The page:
In the room where they prep you for surgery, "Sixteen Candles" played on the small television. I was waiting with my husband, who was about to get his troublesome right knee forcibly removed and replaced with an improved model.
He had put off this surgery for many years. He tore his ACL playing basketball in his early 20s. For a while, he could wear a knee brace and get around fine. But after a few decades, the joint had worn down to the point where the bone was hitting bone. Even walking became painful. So he finally relented to undergo a surgery, that, frankly, we associate with much older people.
As the parents of young teenagers, I'd like to think we've embraced middle age. We go to bed earlier than we ever did before. We talk a lot about how things were different when we were growing up. I like to remind my spouse that he's nearly a decade further along this path than I am. But there are moments when you start to realize how far you have drifted from youth.
I noticed it when I started hearing a lot of passionate conversations about joints -- knees and backs and shoulders -- in recent years. Also, when did my friends start obsessing about apple cider vinegar remedies and the most effective eye creams? (Don't get me wrong; I'm terribly interested in these topics, as well.) Why was I well acquainted with my loved one's blood sugar, blood pressure and cholesterol numbers? How come the celebrities I loved growing up were dying?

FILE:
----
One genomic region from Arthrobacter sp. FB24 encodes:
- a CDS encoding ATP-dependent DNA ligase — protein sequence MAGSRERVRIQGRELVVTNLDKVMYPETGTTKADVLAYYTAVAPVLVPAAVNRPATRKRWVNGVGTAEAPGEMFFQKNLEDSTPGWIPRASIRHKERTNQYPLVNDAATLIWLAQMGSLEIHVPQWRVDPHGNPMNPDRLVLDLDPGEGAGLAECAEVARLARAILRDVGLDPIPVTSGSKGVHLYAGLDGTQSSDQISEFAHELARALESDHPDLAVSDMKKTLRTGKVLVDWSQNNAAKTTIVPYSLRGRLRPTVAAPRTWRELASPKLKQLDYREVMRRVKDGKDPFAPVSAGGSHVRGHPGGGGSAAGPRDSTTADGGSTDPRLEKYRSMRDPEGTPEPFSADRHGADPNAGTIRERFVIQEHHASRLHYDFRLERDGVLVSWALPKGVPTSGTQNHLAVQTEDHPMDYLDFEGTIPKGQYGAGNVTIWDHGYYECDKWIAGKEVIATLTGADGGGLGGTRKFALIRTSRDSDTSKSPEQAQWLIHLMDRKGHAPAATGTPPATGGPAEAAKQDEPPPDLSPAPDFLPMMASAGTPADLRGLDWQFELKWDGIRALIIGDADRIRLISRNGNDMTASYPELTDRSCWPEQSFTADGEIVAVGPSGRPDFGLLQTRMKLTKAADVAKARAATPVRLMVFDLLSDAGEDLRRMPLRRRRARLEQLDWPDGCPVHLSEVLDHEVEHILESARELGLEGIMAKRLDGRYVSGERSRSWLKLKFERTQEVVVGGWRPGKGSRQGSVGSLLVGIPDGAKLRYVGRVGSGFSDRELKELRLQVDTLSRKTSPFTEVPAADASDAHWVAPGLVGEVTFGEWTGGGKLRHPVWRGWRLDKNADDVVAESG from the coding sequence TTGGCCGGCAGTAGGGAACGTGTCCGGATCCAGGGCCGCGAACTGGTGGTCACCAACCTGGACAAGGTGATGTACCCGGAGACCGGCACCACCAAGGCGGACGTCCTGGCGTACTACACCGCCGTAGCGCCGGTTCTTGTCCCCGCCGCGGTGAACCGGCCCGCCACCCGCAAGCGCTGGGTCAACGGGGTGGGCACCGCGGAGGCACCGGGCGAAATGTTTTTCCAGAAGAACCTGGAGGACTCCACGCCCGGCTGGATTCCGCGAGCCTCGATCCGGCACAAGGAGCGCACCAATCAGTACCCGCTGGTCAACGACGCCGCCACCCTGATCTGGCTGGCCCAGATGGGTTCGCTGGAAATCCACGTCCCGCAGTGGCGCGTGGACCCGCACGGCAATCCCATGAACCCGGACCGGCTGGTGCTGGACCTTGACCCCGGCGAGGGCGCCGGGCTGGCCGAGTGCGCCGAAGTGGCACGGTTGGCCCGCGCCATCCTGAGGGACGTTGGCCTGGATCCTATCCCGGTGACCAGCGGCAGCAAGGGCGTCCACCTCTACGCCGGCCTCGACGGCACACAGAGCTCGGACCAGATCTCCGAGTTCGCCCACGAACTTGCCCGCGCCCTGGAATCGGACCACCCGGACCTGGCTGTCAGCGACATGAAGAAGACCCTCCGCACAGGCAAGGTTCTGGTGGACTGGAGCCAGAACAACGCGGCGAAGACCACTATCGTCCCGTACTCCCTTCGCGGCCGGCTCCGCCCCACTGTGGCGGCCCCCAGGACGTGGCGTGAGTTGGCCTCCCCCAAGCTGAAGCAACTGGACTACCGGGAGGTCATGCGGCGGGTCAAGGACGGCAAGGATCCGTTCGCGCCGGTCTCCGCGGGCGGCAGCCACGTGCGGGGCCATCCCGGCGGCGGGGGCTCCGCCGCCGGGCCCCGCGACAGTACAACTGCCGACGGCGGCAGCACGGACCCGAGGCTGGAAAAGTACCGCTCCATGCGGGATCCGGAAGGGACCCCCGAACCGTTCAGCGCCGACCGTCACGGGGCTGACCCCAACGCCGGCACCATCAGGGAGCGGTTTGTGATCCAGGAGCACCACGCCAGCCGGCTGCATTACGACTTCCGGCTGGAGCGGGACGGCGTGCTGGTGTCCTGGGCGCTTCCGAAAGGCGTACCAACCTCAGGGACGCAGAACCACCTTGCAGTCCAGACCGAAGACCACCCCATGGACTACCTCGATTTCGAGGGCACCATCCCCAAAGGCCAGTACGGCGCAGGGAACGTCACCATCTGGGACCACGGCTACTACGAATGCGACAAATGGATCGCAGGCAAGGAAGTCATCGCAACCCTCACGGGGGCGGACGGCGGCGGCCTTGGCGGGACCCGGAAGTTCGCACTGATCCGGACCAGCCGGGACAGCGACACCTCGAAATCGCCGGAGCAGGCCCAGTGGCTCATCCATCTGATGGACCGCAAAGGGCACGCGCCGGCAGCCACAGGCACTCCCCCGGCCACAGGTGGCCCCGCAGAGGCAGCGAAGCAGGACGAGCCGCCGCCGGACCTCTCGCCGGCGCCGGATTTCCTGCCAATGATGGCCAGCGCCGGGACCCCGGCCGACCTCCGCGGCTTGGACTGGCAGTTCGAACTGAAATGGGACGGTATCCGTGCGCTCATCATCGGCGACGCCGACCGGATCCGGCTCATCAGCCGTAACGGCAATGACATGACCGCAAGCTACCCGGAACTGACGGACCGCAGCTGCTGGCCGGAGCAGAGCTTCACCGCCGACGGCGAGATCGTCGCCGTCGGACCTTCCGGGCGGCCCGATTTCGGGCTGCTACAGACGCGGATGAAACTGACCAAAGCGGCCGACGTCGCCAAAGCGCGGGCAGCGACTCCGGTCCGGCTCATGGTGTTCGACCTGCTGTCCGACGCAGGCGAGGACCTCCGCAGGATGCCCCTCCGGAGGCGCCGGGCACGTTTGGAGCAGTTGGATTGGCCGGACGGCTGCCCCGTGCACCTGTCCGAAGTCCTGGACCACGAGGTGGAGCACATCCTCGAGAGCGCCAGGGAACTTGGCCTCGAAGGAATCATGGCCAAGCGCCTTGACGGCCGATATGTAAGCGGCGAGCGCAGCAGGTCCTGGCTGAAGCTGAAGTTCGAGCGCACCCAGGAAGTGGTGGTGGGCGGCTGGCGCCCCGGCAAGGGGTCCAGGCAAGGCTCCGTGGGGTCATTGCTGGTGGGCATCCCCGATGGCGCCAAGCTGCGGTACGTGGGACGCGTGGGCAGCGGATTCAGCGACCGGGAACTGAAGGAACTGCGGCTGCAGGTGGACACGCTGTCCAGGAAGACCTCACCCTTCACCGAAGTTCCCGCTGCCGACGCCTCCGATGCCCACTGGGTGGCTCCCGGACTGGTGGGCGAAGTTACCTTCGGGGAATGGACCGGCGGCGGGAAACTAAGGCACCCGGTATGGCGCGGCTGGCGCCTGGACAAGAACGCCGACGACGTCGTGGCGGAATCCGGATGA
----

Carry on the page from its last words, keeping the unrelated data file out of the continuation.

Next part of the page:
In a culture in which people claim adulthood later and later, it's mildly disconcerting when you realize you've become physically older than you feel inside. For me, the moment of reckoning hit when my eldest child, who was born when I was in my late 20s, started high school. I remember high school vividly. It doesn't seem like it was that long ago. My child was leaving behind her childhood for adolescence and ushering me into a new life phase, as well.
It turns out acquiring children speeds up time. More so than any changes within myself, it's watching their speed-of-light growth that most acutely marks the passage of time. It takes so long for us to get from kindergarten to high school graduate, but our children fly through those years.
While we waited for my husband to be taken to the operating room, I shared some tidbits from Twitter that seemed appropriate for the occasion. Judd Nelson is as old now as Angela Lansbury was on "Murder She Wrote." My husband shook his head.
Remember when you watched "Gilligan's Island" as a kid, he said. Alan Hale Jr. played the Skipper. He looked old to me back then, he said.
Today, my husband is a decade older than the Skipper.
A former newsroom administrator described turning 50 to us in a way we've never forgotten. He explained that your body tends to feel different when you wake up in your 50s. Things hurt.
"If I woke up feeling this way when I was in my 20s, I'd call 911," he said.
We hope this new knee will turn the clock back for my husband. We are planning hikes and trips and walks around the neighborhood. He thanked me for pushing him to finally get it done. When your wife's persistent nagging turns into sage advice, it must be a sure sign of maturity setting in.
We turned our attention back to the television, to a time when teen idol Molly Ringwald ruled the screen.
Today just so happened to be her birthday, I said.
She turned 51.